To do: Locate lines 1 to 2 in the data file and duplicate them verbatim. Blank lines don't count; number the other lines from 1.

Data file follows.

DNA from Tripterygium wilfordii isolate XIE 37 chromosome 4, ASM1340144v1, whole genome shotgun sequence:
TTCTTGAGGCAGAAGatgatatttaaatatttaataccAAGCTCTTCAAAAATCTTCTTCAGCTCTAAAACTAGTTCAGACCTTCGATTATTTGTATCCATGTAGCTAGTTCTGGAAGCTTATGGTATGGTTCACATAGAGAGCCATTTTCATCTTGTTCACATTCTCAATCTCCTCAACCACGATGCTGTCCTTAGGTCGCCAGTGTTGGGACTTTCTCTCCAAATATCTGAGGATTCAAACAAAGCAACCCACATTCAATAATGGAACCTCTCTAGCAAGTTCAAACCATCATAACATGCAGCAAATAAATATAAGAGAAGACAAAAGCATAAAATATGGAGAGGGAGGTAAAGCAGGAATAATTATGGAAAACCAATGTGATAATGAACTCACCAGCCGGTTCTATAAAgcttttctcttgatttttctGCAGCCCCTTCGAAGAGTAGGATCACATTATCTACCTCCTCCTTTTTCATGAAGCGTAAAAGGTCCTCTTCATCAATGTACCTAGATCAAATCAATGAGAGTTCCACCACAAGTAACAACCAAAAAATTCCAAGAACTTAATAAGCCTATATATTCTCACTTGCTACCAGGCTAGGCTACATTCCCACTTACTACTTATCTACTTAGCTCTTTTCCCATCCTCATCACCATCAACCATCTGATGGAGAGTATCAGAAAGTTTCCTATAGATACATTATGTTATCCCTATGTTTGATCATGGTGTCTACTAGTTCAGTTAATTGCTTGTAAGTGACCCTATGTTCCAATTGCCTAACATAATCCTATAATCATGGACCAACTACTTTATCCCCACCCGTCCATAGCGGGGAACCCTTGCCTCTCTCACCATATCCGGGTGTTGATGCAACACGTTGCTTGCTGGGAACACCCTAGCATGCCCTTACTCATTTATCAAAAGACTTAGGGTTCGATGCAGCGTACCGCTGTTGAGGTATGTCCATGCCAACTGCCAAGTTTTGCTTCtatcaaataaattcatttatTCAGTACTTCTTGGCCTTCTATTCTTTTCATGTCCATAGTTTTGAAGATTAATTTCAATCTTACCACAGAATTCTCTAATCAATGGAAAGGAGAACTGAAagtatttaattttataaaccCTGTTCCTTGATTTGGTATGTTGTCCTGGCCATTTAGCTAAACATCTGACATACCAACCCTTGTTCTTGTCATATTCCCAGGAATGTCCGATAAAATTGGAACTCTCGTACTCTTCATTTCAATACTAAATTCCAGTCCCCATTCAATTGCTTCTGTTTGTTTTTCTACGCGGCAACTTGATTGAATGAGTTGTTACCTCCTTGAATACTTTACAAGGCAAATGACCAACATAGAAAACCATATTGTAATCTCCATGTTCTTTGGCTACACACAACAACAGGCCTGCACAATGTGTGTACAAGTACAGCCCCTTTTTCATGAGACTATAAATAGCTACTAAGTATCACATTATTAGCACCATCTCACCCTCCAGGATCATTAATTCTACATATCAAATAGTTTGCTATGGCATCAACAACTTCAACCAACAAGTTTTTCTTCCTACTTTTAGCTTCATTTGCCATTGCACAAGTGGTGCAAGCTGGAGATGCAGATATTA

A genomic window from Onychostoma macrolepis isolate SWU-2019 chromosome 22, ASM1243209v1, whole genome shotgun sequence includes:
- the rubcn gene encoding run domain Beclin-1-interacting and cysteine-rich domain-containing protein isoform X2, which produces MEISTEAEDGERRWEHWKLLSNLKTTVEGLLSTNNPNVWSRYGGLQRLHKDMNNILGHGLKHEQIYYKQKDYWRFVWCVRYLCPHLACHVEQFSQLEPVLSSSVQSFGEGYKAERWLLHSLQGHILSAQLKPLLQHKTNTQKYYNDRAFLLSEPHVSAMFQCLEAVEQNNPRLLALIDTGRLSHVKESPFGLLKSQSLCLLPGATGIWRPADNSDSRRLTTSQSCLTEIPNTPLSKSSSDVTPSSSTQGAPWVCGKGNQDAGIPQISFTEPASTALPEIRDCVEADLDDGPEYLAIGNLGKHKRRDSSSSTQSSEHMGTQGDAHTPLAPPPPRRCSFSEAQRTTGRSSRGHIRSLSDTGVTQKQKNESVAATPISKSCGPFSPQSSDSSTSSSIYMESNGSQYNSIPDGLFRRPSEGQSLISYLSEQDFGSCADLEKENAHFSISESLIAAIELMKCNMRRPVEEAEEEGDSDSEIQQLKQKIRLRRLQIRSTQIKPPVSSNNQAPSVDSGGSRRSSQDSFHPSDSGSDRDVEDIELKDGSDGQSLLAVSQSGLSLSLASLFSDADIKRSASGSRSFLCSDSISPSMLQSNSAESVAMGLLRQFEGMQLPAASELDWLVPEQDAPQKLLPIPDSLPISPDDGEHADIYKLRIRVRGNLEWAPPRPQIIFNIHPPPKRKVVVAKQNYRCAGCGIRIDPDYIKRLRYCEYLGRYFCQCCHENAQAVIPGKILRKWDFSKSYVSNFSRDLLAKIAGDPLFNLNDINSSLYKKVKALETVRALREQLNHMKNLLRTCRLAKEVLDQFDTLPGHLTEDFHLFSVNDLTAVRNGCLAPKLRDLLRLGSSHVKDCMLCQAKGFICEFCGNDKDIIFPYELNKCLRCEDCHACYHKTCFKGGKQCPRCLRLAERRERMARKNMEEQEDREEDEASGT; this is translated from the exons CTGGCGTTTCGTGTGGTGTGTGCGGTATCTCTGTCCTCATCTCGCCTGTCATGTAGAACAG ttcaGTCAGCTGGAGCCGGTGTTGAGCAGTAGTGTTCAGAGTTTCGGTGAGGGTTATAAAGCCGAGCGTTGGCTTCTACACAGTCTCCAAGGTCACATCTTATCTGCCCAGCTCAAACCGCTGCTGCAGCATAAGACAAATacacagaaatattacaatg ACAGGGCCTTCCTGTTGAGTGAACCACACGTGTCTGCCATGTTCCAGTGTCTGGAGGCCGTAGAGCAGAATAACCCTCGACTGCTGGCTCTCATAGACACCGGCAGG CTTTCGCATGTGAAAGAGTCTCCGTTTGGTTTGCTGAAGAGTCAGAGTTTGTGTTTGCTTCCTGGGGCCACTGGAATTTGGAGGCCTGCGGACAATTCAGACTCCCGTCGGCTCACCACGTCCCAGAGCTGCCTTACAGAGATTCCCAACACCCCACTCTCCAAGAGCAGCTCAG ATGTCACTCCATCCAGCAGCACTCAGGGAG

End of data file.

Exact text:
DNA from Tripterygium wilfordii isolate XIE 37 chromosome 4, ASM1340144v1, whole genome shotgun sequence:
TTCTTGAGGCAGAAGatgatatttaaatatttaataccAAGCTCTTCAAAAATCTTCTTCAGCTCTAAAACTAGTTCAGACCTTCGATTATTTGTATCCATGTAGCTAGTTCTGGAAGCTTATGGTATGGTTCACATAGAGAGCCATTTTCATCTTGTTCACATTCTCAATCTCCTCAACCACGATGCTGTCCTTAGGTCGCCAGTGTTGGGACTTTCTCTCCAAATATCTGAGGATTCAAACAAAGCAACCCACATTCAATAATGGAACCTCTCTAGCAAGTTCAAACCATCATAACATGCAGCAAATAAATATAAGAGAAGACAAAAGCATAAAATATGGAGAGGGAGGTAAAGCAGGAATAATTATGGAAAACCAATGTGATAATGAACTCACCAGCCGGTTCTATAAAgcttttctcttgatttttctGCAGCCCCTTCGAAGAGTAGGATCACATTATCTACCTCCTCCTTTTTCATGAAGCGTAAAAGGTCCTCTTCATCAATGTACCTAGATCAAATCAATGAGAGTTCCACCACAAGTAACAACCAAAAAATTCCAAGAACTTAATAAGCCTATATATTCTCACTTGCTACCAGGCTAGGCTACATTCCCACTTACTACTTATCTACTTAGCTCTTTTCCCATCCTCATCACCATCAACCATCTGATGGAGAGTATCAGAAAGTTTCCTATAGATACATTATGTTATCCCTATGTTTGATCATGGTGTCTACTAGTTCAGTTAATTGCTTGTAAGTGACCCTATGTTCCAATTGCCTAACATAATCCTATAATCATGGACCAACTACTTTATCCCCACCCGTCCATAGCGGGGAACCCTTGCCTCTCTCACCATATCCGGGTGTTGATGCAACACGTTGCTTGCTGGGAACACCCTAGCATGCCCTTACTCATTTATCAAAAGACTTAGGGTTCGATGCAGCGTACCGCTGTTGAGGTATGTCCATGCCAACTGCCAAGTTTTGCTTCtatcaaataaattcatttatTCAGTACTTCTTGGCCTTCTATTCTTTTCATGTCCATAGTTTTGAAGATTAATTTCAATCTTACCACAGAATTCTCTAATCAATGGAAAGGAGAACTGAAagtatttaattttataaaccCTGTTCCTTGATTTGGTATGTTGTCCTGGCCATTTAGCTAAACATCTGACATACCAACCCTTGTTCTTGTCATATTCCCAGGAATGTCCGATAAAATTGGAACTCTCGTACTCTTCATTTCAATACTAAATTCCAGTCCCCATTCAATTGCTTCTGTTTGTTTTTCTACGCGGCAACTTGATTGAATGAGTTGTTACCTCCTTGAATACTTTACAAGGCAAATGACCAACATAGAAAACCATATTGTAATCTCCATGTTCTTTGGCTACACACAACAACAGGCCTGCACAATGTGTGTACAAGTACAGCCCCTTTTTCATGAGACTATAAATAGCTACTAAGTATCACATTATTAGCACCATCTCACCCTCCAGGATCATTAATTCTACATATCAAATAGTTTGCTATGGCATCAACAACTTCAACCAACAAGTTTTTCTTCCTACTTTTAGCTTCATTTGCCATTGCACAAGTGGTGCAAGCTGGAGATGCAGATATTA